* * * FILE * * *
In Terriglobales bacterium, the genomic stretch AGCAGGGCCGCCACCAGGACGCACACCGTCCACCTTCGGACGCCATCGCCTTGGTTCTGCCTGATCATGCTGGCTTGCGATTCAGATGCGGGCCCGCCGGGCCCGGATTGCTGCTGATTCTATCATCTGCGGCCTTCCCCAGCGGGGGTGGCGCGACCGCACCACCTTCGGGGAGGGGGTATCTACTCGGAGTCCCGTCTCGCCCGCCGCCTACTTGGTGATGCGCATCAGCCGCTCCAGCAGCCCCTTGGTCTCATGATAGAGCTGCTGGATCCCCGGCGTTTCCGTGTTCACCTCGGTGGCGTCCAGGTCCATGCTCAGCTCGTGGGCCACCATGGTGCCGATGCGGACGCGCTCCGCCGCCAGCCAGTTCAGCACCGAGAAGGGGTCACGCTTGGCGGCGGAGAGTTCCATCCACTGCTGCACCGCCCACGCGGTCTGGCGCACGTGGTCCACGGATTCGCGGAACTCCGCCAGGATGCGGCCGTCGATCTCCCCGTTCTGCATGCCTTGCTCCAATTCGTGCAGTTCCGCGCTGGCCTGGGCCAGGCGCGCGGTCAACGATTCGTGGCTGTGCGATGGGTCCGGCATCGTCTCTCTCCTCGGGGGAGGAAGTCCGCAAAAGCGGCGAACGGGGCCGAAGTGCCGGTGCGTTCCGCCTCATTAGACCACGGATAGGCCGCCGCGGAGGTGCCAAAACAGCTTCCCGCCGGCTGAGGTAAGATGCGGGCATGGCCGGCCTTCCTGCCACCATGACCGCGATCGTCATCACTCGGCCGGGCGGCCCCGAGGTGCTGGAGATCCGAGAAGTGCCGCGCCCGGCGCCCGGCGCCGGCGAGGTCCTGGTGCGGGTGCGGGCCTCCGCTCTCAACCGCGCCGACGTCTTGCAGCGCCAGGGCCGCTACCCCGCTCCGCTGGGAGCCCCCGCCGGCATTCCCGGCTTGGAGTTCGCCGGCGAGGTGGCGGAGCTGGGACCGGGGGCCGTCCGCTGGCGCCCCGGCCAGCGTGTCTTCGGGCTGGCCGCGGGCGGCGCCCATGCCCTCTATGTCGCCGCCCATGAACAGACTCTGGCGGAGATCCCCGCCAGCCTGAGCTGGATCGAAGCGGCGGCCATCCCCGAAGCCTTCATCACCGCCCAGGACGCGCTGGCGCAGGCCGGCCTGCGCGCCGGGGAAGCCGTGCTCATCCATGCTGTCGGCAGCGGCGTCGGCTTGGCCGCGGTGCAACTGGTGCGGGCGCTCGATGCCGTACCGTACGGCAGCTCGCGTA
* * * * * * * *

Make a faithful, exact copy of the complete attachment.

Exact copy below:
In Terriglobales bacterium, the genomic stretch AGCAGGGCCGCCACCAGGACGCACACCGTCCACCTTCGGACGCCATCGCCTTGGTTCTGCCTGATCATGCTGGCTTGCGATTCAGATGCGGGCCCGCCGGGCCCGGATTGCTGCTGATTCTATCATCTGCGGCCTTCCCCAGCGGGGGTGGCGCGACCGCACCACCTTCGGGGAGGGGGTATCTACTCGGAGTCCCGTCTCGCCCGCCGCCTACTTGGTGATGCGCATCAGCCGCTCCAGCAGCCCCTTGGTCTCATGATAGAGCTGCTGGATCCCCGGCGTTTCCGTGTTCACCTCGGTGGCGTCCAGGTCCATGCTCAGCTCGTGGGCCACCATGGTGCCGATGCGGACGCGCTCCGCCGCCAGCCAGTTCAGCACCGAGAAGGGGTCACGCTTGGCGGCGGAGAGTTCCATCCACTGCTGCACCGCCCACGCGGTCTGGCGCACGTGGTCCACGGATTCGCGGAACTCCGCCAGGATGCGGCCGTCGATCTCCCCGTTCTGCATGCCTTGCTCCAATTCGTGCAGTTCCGCGCTGGCCTGGGCCAGGCGCGCGGTCAACGATTCGTGGCTGTGCGATGGGTCCGGCATCGTCTCTCTCCTCGGGGGAGGAAGTCCGCAAAAGCGGCGAACGGGGCCGAAGTGCCGGTGCGTTCCGCCTCATTAGACCACGGATAGGCCGCCGCGGAGGTGCCAAAACAGCTTCCCGCCGGCTGAGGTAAGATGCGGGCATGGCCGGCCTTCCTGCCACCATGACCGCGATCGTCATCACTCGGCCGGGCGGCCCCGAGGTGCTGGAGATCCGAGAAGTGCCGCGCCCGGCGCCCGGCGCCGGCGAGGTCCTGGTGCGGGTGCGGGCCTCCGCTCTCAACCGCGCCGACGTCTTGCAGCGCCAGGGCCGCTACCCCGCTCCGCTGGGAGCCCCCGCCGGCATTCCCGGCTTGGAGTTCGCCGGCGAGGTGGCGGAGCTGGGACCGGGGGCCGTCCGCTGGCGCCCCGGCCAGCGTGTCTTCGGGCTGGCCGCGGGCGGCGCCCATGCCCTCTATGTCGCCGCCCATGAACAGACTCTGGCGGAGATCCCCGCCAGCCTGAGCTGGATCGAAGCGGCGGCCATCCCCGAAGCCTTCATCACCGCCCAGGACGCGCTGGCGCAGGCCGGCCTGCGCGCCGGGGAAGCCGTGCTCATCCATGCTGTCGGCAGCGGCGTCGGCTTGGCCGCGGTGCAACTGGTGCGGGCGCTCGATGCCGTACCGTACGGCAGCTCGCGTA